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GMAT Impact: How to Minimize Careless Errors

With regard to the GMAT, raw intellectual horsepower helps, but it is not everything. In this blog series, Manhattan Prep’s Stacey Koprince teaches you how to perform at your best on test day by using some common sense. Today, she focuses on how to minimize careless errors on the GMAT exam. 

Remember those times when you were sure you got the answer right, only to find out that you got it wrong? For a moment, you even think that the answer key must have a mistake in it. Then, you take another look at the problem, check your work, and say, “I can’t believe I did that!”

By definition, a careless mistake occurs when we did actually know all of the necessary info and we did actually possess all of the necessary skills, but we committed an error anyway. We all make careless mistakes; our goal is to learn how to minimize these mistakes as much as possible.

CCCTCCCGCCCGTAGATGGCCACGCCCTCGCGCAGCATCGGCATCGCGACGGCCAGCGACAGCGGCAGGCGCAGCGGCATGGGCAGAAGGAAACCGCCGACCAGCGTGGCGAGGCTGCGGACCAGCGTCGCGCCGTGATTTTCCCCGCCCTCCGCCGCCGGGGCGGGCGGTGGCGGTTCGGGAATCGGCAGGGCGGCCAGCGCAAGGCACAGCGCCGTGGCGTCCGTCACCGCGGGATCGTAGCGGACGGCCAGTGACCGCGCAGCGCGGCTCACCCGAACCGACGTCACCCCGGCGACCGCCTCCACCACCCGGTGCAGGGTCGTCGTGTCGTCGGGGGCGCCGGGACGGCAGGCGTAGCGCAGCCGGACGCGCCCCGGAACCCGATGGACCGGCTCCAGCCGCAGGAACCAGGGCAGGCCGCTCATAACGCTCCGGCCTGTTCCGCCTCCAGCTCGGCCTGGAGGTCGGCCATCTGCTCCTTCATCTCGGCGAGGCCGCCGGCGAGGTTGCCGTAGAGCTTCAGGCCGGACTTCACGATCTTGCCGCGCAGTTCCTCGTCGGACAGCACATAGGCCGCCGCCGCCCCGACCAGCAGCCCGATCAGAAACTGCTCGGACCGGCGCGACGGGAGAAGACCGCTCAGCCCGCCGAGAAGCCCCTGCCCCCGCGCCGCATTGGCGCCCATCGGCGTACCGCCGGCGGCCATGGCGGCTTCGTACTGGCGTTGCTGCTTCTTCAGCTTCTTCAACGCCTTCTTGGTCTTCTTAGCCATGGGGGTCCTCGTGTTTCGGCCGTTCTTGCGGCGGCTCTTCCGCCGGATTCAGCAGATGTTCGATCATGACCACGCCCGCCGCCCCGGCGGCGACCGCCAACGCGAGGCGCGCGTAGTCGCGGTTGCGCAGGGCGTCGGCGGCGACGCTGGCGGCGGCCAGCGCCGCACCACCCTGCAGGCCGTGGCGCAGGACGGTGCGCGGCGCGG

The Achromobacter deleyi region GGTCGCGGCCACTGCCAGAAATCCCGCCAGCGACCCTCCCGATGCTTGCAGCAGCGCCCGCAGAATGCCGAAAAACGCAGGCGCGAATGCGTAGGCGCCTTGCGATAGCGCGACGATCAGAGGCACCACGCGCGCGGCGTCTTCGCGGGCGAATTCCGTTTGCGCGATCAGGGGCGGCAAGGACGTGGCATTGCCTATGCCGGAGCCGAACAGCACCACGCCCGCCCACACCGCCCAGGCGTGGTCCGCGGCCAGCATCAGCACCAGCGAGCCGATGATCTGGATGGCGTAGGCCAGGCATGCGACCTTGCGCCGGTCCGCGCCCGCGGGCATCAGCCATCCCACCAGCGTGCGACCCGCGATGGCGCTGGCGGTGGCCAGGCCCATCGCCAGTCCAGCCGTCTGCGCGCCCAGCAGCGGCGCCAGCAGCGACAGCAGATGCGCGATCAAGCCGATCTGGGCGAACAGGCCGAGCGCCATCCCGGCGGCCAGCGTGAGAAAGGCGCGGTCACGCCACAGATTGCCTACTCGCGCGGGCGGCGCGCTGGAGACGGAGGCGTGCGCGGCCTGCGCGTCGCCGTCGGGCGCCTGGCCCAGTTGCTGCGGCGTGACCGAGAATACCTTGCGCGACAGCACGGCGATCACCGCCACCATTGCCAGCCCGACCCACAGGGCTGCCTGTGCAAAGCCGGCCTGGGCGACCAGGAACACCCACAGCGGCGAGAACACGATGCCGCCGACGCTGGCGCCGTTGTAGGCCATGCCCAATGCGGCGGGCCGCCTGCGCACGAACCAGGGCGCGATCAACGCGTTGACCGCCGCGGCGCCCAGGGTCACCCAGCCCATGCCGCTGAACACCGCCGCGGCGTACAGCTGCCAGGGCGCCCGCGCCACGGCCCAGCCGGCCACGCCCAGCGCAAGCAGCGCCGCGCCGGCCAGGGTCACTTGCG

A lot of times, careless errors are due to one of two things: (1) some bad habit that actually increases the chances that we will make a mistake or (2) our own natural weaknesses.

Here is an example of the former: They ask me to find how long Car B takes to go a certain distance, and I do everything perfectly, but I solve for Car A instead.
GMAT Impact: How to Minimize Careless Errors

So, what is my bad habit here? Often, I did not write down “Car B = ?” I also noticed that I was more likely to make this mistake when I set up the problem such that I was solving for Car A first; sometimes, I would forget to finish the problem and just pick Car A’s time.

So I developed several different good habits to put in the place of my various bad habits. First, I set up a reminder for myself: I skipped several blank lines on my scrap paper and then wrote “B time = ______?”

I also built the habit of solving directly for what I wanted. Now, while I am setting up the problem, I always look first to see whether I can set it up to solve directly for Car B, not Car A.

So, what did I do here? First, I figured out what specific mistake I was making and why I was making it. Then, I instituted three new habits that would minimize my chances of making the same mistake in the future. Incidentally, one of those habits (solving directly for what is asked) also saves me time!

Happy studying, and go start figuring out how to minimize those careless mistakes!




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